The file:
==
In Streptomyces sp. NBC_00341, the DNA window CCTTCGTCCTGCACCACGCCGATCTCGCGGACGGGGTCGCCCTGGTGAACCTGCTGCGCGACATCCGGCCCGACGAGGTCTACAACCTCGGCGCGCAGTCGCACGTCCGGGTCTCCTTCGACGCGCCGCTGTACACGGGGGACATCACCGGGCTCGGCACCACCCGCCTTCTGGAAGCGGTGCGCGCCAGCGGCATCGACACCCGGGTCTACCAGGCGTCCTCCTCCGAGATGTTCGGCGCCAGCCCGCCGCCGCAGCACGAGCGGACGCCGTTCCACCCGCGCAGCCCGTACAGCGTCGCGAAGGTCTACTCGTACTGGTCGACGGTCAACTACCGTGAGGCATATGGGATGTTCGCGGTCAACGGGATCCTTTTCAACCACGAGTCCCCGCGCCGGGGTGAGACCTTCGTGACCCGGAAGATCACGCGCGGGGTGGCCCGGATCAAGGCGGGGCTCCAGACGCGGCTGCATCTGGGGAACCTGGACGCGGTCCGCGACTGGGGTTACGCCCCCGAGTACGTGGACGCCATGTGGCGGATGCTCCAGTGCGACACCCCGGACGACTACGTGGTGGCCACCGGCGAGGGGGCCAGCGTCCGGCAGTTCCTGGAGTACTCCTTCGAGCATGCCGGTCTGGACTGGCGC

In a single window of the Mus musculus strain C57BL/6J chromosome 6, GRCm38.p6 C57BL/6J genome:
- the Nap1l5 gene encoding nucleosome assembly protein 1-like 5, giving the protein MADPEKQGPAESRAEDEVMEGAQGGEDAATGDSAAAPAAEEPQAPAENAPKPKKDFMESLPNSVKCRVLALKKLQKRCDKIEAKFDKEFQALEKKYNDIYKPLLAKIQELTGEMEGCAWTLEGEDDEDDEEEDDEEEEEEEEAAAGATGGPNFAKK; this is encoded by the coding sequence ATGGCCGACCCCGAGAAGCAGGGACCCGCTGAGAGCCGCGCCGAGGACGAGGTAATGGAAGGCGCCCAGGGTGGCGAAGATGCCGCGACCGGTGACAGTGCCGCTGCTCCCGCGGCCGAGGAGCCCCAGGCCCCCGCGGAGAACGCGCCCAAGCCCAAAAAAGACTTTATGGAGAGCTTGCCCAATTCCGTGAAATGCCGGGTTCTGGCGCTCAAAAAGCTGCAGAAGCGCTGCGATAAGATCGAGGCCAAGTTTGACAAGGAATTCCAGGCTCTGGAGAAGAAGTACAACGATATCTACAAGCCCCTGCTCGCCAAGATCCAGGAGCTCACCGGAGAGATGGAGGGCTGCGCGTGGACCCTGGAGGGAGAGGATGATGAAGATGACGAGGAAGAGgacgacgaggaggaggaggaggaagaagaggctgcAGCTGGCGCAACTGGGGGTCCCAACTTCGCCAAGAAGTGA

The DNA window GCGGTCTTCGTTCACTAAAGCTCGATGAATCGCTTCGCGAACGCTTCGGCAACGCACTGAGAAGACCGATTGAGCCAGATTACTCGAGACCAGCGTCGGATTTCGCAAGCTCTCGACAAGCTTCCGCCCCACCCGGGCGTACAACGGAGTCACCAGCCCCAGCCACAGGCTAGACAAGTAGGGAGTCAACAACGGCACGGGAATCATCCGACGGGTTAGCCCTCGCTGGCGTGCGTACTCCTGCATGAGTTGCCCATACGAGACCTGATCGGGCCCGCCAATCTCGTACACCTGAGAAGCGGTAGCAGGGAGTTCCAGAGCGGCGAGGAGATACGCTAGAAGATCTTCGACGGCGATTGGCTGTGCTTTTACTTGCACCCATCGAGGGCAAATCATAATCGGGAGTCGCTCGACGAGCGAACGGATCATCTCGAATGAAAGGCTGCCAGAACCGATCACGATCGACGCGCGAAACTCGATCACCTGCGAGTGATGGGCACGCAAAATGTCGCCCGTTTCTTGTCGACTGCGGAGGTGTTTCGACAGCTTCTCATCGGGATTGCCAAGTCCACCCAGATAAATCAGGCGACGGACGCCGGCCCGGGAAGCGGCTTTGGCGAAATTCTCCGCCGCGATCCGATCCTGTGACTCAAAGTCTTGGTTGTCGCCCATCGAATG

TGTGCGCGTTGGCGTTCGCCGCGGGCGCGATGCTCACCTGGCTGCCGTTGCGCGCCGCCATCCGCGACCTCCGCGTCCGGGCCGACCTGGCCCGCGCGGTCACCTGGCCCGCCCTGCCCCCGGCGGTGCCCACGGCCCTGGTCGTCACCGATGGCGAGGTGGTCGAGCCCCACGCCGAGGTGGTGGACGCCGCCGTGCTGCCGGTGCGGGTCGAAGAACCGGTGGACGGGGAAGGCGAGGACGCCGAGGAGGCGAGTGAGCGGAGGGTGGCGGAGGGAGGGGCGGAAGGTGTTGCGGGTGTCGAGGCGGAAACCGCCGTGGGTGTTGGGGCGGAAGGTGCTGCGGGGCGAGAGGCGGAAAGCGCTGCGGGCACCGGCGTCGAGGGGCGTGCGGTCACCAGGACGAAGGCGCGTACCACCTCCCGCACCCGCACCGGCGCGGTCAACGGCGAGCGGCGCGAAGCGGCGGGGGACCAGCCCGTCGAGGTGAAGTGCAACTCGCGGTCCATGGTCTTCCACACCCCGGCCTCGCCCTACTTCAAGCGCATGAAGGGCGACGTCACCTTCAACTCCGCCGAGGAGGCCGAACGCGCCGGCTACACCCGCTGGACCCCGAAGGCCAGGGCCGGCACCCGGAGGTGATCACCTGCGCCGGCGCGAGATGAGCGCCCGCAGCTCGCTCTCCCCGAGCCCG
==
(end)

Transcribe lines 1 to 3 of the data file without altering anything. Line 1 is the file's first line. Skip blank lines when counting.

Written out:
In Streptomyces sp. NBC_00341, the DNA window CCTTCGTCCTGCACCACGCCGATCTCGCGGACGGGGTCGCCCTGGTGAACCTGCTGCGCGACATCCGGCCCGACGAGGTCTACAACCTCGGCGCGCAGTCGCACGTCCGGGTCTCCTTCGACGCGCCGCTGTACACGGGGGACATCACCGGGCTCGGCACCACCCGCCTTCTGGAAGCGGTGCGCGCCAGCGGCATCGACACCCGGGTCTACCAGGCGTCCTCCTCCGAGATGTTCGGCGCCAGCCCGCCGCCGCAGCACGAGCGGACGCCGTTCCACCCGCGCAGCCCGTACAGCGTCGCGAAGGTCTACTCGTACTGGTCGACGGTCAACTACCGTGAGGCATATGGGATGTTCGCGGTCAACGGGATCCTTTTCAACCACGAGTCCCCGCGCCGGGGTGAGACCTTCGTGACCCGGAAGATCACGCGCGGGGTGGCCCGGATCAAGGCGGGGCTCCAGACGCGGCTGCATCTGGGGAACCTGGACGCGGTCCGCGACTGGGGTTACGCCCCCGAGTACGTGGACGCCATGTGGCGGATGCTCCAGTGCGACACCCCGGACGACTACGTGGTGGCCACCGGCGAGGGGGCCAGCGTCCGGCAGTTCCTGGAGTACTCCTTCGAGCATGCCGGTCTGGACTGGCGC

In a single window of the Mus musculus strain C57BL/6J chromosome 6, GRCm38.p6 C57BL/6J genome:
- the Nap1l5 gene encoding nucleosome assembly protein 1-like 5, giving the protein MADPEKQGPAESRAEDEVMEGAQGGEDAATGDSAAAPAAEEPQAPAENAPKPKKDFMESLPNSVKCRVLALKKLQKRCDKIEAKFDKEFQALEKKYNDIYKPLLAKIQELTGEMEGCAWTLEGEDDEDDEEEDDEEEEEEEEAAAGATGGPNFAKK; this is encoded by the coding sequence ATGGCCGACCCCGAGAAGCAGGGACCCGCTGAGAGCCGCGCCGAGGACGAGGTAATGGAAGGCGCCCAGGGTGGCGAAGATGCCGCGACCGGTGACAGTGCCGCTGCTCCCGCGGCCGAGGAGCCCCAGGCCCCCGCGGAGAACGCGCCCAAGCCCAAAAAAGACTTTATGGAGAGCTTGCCCAATTCCGTGAAATGCCGGGTTCTGGCGCTCAAAAAGCTGCAGAAGCGCTGCGATAAGATCGAGGCCAAGTTTGACAAGGAATTCCAGGCTCTGGAGAAGAAGTACAACGATATCTACAAGCCCCTGCTCGCCAAGATCCAGGAGCTCACCGGAGAGATGGAGGGCTGCGCGTGGACCCTGGAGGGAGAGGATGATGAAGATGACGAGGAAGAGgacgacgaggaggaggaggaggaagaagaggctgcAGCTGGCGCAACTGGGGGTCCCAACTTCGCCAAGAAGTGA